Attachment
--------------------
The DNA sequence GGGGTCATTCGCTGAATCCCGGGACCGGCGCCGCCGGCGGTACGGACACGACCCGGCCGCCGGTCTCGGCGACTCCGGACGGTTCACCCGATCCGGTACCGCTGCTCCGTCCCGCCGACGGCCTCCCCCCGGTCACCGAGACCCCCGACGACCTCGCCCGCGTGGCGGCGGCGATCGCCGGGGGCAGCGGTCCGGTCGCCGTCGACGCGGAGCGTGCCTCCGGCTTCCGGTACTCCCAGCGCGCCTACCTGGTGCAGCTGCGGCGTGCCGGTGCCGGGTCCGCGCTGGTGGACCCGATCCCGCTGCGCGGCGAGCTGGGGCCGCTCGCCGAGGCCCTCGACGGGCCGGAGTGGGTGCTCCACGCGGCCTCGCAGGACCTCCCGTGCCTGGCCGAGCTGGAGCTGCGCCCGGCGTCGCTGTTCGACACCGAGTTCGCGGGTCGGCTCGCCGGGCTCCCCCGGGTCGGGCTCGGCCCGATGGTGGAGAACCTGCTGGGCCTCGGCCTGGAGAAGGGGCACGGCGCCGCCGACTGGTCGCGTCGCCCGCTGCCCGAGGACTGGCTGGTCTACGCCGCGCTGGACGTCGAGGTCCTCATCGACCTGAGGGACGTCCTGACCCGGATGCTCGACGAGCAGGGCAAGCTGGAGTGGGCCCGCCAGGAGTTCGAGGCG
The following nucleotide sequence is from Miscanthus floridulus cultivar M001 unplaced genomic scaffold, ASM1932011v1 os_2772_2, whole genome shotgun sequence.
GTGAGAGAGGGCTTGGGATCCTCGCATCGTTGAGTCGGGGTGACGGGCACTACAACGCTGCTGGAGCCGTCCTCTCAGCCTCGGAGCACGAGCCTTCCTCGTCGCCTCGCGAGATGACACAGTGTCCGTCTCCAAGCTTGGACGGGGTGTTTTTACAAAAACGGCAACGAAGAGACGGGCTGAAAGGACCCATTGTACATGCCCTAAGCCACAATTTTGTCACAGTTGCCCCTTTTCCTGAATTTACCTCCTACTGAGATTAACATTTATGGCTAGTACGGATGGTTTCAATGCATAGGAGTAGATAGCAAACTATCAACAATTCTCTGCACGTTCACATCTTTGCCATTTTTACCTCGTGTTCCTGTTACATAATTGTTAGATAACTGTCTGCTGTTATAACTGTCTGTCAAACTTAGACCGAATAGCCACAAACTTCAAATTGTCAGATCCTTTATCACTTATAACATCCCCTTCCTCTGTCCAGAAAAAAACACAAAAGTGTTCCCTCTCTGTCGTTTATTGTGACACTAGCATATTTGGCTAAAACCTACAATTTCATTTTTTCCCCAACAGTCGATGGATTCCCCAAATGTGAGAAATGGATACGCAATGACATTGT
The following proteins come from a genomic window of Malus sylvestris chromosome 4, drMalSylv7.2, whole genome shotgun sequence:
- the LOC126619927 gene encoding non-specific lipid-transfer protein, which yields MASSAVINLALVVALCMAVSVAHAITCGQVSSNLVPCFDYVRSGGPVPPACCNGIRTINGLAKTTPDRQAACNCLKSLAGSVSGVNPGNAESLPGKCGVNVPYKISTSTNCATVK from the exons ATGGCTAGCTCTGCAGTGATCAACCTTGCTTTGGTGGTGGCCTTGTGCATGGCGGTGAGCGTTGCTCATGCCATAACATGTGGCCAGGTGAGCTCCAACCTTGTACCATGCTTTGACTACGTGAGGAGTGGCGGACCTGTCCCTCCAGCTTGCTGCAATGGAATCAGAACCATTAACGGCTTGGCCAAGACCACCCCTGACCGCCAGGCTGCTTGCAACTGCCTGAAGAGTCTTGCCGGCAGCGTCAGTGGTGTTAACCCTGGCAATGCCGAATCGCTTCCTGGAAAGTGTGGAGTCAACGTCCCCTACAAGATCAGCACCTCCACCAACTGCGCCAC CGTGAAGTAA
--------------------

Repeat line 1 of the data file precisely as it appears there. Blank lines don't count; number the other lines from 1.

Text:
The DNA sequence GGGGTCATTCGCTGAATCCCGGGACCGGCGCCGCCGGCGGTACGGACACGACCCGGCCGCCGGTCTCGGCGACTCCGGACGGTTCACCCGATCCGGTACCGCTGCTCCGTCCCGCCGACGGCCTCCCCCCGGTCACCGAGACCCCCGACGACCTCGCCCGCGTGGCGGCGGCGATCGCCGGGGGCAGCGGTCCGGTCGCCGTCGACGCGGAGCGTGCCTCCGGCTTCCGGTACTCCCAGCGCGCCTACCTGGTGCAGCTGCGGCGTGCCGGTGCCGGGTCCGCGCTGGTGGACCCGATCCCGCTGCGCGGCGAGCTGGGGCCGCTCGCCGAGGCCCTCGACGGGCCGGAGTGGGTGCTCCACGCGGCCTCGCAGGACCTCCCGTGCCTGGCCGAGCTGGAGCTGCGCCCGGCGTCGCTGTTCGACACCGAGTTCGCGGGTCGGCTCGCCGGGCTCCCCCGGGTCGGGCTCGGCCCGATGGTGGAGAACCTGCTGGGCCTCGGCCTGGAGAAGGGGCACGGCGCCGCCGACTGGTCGCGTCGCCCGCTGCCCGAGGACTGGCTGGTCTACGCCGCGCTGGACGTCGAGGTCCTCATCGACCTGAGGGACGTCCTGACCCGGATGCTCGACGAGCAGGGCAAGCTGGAGTGGGCCCGCCAGGAGTTCGAGGCG